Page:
Mental health

Mental health during pregnancy and for the first year after the baby is born is often called perinatal mental health. Perinatal is just a word that means the time between the start of your pregnancy up to roughly one year after giving birth. You may also here the term ‘antenatal’ that means before birth and ‘postnatal’ that means after birth.

Preparing for a baby brings huge changes and the future can often seem very daunting. You might have worries about work, money, being a mother, birth or the health or your baby.

Worrying about life changes, your body and your unborn baby are all very common – you are going through a huge change and this requires some serious adjusting!

Your changing body and your feelings

Having a baby has a huge effect on your body and this can affect how you feel. Some women love the experience of pregnancy and feel happy and strong. Others don't enjoy it and may not like how they look or feel. For example, you might worry about gaining weight or feeling sick and tired, which can make you feel miserable.

It's important to be kind to yourself. We often see pictures of women looking perfect and happy during pregnancy in magazines and on social media. But real life can be different. Not everyone feels great about the changes in their body during pregnancy.

It's normal to feel a little worried about how pregnancy might alter your body. If you have constant negative feelings that are overwhelming, it's important to get help. Talk to your midwife or doctor if you have any concerns or worries about the changes happening to your body during pregnancy. They can provide guidance and support.

Coping with pregnancy worries and stress

When you are pregnant it is completely normal to worry about issues that may affect you, your family and your baby.

You may have expected to feel happy and excited all the time during pregnancy, but it's okay not to feel that way. Many factors can influence how women experience pregnancy, and not enjoying it doesn't mean it was a mistake or that you won't love your baby. Everyone experiences pregnancy in their own way and you don’t need to feel guilty for not feeling happy 100% of the time.

The next few points are things you can do to help yourself get through it:

Don't bottle up your feelings

A wellbeing plan is a helpful tool that assists you in assessing your feelings and identifying the support you may need during your pregnancy and when the baby is born. It can be used to start conversations with your partner, family, friends, or midwife regarding your mental health.

Pregnancy and post-birth wellbeing plan

Deal with stressful issues one at a time

Handling pregnancy worries can be even more difficult if you're dealing with other issues in your life, such as being a single parent or having no support network. When feeling stressed, consider breaking down your worries into smaller pieces and looking at them one at a time, starting with the ones you can change or control. There are lots of mental health tools and apps in the NHS library that can help you cope.

Get support when you need it

It's normal to feel a bit worried or sad at times during pregnancy, but if these feelings stay around for a long time, it might be a sign of a bigger problem.

It can be tough to admit you're feeling down when everyone expects you to be happy and excited during pregnancy. But remember, mental health issues like depression and anxiety are common during this time, so you're not alone. Talk to your midwife or GP about your feelings. They can guide you to the right treatment and support to take care of both yourself and your baby.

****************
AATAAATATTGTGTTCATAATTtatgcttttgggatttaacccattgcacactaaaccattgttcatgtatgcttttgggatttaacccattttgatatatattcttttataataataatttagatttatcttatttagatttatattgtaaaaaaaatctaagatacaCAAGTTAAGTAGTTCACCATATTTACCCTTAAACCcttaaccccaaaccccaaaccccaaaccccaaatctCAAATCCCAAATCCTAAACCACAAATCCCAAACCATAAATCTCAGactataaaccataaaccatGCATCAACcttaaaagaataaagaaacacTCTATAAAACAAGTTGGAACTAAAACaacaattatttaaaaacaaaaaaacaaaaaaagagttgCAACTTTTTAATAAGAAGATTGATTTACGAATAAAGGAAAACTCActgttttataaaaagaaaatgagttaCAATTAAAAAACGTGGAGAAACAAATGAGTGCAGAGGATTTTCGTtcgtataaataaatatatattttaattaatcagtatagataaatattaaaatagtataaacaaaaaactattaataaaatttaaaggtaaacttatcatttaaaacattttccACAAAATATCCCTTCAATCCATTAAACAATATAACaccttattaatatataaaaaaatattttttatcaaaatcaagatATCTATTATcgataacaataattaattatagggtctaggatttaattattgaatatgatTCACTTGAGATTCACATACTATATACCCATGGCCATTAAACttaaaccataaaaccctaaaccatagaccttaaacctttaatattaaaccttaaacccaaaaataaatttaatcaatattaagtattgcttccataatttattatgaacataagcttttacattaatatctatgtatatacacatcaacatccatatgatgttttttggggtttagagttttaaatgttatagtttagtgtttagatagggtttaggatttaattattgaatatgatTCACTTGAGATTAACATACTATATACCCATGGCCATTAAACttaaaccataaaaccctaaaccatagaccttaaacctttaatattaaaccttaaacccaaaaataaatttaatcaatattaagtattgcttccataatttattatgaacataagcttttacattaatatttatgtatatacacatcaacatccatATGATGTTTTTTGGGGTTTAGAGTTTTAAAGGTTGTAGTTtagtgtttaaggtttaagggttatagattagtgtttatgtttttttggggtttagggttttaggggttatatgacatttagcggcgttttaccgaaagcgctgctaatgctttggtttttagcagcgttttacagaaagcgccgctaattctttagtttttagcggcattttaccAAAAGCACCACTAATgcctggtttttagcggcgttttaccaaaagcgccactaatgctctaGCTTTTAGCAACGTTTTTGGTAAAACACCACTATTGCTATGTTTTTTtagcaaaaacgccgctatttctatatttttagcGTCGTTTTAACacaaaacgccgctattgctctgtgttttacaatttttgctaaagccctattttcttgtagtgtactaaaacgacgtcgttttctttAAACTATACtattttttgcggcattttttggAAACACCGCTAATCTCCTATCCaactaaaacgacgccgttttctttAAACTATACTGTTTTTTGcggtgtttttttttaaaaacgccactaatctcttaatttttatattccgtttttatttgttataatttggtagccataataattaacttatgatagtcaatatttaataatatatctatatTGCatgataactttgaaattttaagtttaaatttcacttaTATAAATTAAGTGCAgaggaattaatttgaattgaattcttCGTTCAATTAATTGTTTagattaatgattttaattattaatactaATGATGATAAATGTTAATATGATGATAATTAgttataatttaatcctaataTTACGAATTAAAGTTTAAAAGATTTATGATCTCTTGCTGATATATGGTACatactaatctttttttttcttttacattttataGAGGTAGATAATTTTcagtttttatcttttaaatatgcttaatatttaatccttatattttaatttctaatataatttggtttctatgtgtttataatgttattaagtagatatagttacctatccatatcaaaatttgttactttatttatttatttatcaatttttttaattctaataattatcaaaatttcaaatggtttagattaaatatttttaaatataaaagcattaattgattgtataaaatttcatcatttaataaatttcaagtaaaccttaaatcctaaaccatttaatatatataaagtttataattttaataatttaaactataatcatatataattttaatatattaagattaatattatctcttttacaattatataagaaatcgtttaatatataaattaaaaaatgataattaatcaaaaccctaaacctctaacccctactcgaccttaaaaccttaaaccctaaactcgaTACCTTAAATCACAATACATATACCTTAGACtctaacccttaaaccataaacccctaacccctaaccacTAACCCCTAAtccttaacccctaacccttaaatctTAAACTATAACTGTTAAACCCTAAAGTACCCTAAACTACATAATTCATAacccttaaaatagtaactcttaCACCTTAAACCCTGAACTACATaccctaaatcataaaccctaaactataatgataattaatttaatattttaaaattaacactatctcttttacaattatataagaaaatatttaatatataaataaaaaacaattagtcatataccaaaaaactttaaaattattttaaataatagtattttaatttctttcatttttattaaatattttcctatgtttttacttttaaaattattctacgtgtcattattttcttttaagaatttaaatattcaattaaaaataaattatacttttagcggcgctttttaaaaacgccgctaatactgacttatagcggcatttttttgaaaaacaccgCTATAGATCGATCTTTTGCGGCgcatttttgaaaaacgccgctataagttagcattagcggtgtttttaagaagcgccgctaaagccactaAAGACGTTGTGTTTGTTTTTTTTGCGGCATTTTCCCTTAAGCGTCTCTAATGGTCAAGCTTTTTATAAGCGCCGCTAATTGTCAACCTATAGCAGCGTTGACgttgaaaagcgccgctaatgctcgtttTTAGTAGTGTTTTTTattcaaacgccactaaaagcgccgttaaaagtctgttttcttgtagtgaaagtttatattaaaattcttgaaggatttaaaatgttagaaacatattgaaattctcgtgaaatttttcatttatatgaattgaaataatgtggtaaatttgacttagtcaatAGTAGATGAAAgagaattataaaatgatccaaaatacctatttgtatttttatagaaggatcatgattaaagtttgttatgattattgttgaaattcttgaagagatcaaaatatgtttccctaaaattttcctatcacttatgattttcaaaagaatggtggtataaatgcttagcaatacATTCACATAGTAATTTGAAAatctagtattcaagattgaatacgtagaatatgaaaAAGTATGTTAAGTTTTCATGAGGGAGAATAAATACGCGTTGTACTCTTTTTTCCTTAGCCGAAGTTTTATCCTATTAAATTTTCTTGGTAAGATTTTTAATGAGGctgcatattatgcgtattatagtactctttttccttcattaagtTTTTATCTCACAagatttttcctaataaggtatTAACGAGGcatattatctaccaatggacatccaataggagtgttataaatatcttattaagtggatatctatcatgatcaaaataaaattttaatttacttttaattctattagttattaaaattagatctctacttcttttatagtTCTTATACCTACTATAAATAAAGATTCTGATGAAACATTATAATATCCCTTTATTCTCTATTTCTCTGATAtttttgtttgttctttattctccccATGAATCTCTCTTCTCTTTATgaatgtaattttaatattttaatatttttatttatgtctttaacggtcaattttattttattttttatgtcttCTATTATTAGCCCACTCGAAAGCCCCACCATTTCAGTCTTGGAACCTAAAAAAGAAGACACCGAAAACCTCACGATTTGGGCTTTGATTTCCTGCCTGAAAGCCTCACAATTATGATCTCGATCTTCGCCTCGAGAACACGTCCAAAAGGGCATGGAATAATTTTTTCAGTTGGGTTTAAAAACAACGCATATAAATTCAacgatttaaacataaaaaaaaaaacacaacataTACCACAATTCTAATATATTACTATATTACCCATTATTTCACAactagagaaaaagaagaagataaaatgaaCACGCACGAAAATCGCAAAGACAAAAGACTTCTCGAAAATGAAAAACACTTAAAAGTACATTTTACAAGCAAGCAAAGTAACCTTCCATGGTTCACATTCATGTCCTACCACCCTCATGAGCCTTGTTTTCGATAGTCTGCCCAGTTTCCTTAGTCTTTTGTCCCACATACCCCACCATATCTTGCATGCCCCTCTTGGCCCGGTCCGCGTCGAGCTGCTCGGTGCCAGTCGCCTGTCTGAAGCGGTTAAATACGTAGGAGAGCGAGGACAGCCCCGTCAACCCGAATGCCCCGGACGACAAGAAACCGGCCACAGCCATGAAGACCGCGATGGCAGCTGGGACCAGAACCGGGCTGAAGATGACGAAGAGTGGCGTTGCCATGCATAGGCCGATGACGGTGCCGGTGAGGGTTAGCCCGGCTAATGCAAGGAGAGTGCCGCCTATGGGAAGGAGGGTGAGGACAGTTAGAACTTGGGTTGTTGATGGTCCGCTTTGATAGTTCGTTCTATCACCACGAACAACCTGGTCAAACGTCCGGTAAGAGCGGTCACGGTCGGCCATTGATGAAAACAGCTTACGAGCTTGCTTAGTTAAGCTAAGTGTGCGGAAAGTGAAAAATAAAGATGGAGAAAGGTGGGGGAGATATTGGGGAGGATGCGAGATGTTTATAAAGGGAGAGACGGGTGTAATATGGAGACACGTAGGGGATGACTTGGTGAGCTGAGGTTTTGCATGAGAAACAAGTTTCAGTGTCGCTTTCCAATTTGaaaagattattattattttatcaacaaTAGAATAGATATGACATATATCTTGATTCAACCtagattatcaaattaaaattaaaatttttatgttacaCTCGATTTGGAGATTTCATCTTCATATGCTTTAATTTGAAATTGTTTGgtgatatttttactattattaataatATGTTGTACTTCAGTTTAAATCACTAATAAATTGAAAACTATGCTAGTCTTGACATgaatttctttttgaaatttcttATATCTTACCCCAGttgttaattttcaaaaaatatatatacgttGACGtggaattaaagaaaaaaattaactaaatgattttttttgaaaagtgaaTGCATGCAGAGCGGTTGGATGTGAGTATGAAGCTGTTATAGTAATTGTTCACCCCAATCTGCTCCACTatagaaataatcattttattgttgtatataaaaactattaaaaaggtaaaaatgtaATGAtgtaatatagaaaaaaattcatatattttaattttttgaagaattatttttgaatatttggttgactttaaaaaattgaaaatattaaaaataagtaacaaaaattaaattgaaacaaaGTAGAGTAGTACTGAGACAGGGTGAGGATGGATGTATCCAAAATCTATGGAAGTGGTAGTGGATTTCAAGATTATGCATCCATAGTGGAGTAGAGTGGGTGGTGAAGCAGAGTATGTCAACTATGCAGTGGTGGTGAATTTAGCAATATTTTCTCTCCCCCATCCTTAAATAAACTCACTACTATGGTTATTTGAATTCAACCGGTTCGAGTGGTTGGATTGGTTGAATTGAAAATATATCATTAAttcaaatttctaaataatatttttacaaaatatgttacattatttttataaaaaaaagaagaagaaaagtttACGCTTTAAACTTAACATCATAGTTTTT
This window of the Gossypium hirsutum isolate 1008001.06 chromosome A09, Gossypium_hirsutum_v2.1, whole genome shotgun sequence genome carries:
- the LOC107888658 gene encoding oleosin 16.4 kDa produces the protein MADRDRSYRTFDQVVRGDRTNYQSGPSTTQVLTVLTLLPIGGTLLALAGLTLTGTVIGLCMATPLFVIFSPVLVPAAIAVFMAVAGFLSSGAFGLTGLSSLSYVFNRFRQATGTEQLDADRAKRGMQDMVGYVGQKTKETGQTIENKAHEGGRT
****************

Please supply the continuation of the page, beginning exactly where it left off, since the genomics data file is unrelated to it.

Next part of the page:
You can also self-refer to Talking Therapies here: Staffordshire and Stoke-on-Trent Talking Therapies.

Mixed emotions

Whether your pregnancy was planned or unplanned, it’s natural to have mixed emotions about it. You may swing from excited to worried, or happy to sad and back again. Pregnancy hormones such as oestrogen and progesterone can contribute to giving you this mix of emotional highs and lows, especially in the first three months.

Although it’s normal to have periods of worry and stress when you’re pregnant, some women have feelings that don’t go away and this can be a sign of something more serious.

Sex, pregnancy and emotions

It's entirely normal for your interest in sex to change when you're pregnant. Some women find it enjoyable, while others may not. This difference in desire can sometimes cause concerns for couples, especially if one person wants to have sex, and the other doesn't.

Remember, it's safe to have sex during pregnancy, unless your doctor or midwife has advised otherwise. Having sex won't harm your baby.

Having an open conversation with your partner about your sex life can be useful. Discussing how your feelings about sex have changed and the reasons behind these changes can help both of you. Talking now can give you a chance to tell your partner about any worries or tensions. Additionally, you may discover other ways to maintain intimacy that don't involve sex. If you have any concerns about sex during or after pregnancy, you can also consult your midwife for guidance and support.

Local activties

Breastfeeding network support groups (welcome mums to be).

  • Shelton Family Hub (Thomas Boughey Family Hub), ST4 2DQ Wednesday 10am – 11:30am
  • Bentilee Family Hub, ST2 0HP Monday 12:30pm – 2pm
  • Westfield Family Hub, ST3 4RF Friday 10am – 11:30am
  • Tunstall Family Hub, ST6 5TP Wednesday 12:30pm - 2pm

For more information, see our events page.

  • Bentilee Bumps, every other Friday at Bentilee Family Hub 9am-11am

Stoke-on-Trent Family Hub has partnered with the Solihull Approach to offer free access to expertly designed online courses for parents, carers, grandparents and teens living in the region. Click here to sign up and to access the course you need: In our place - Stoke-on-Trent.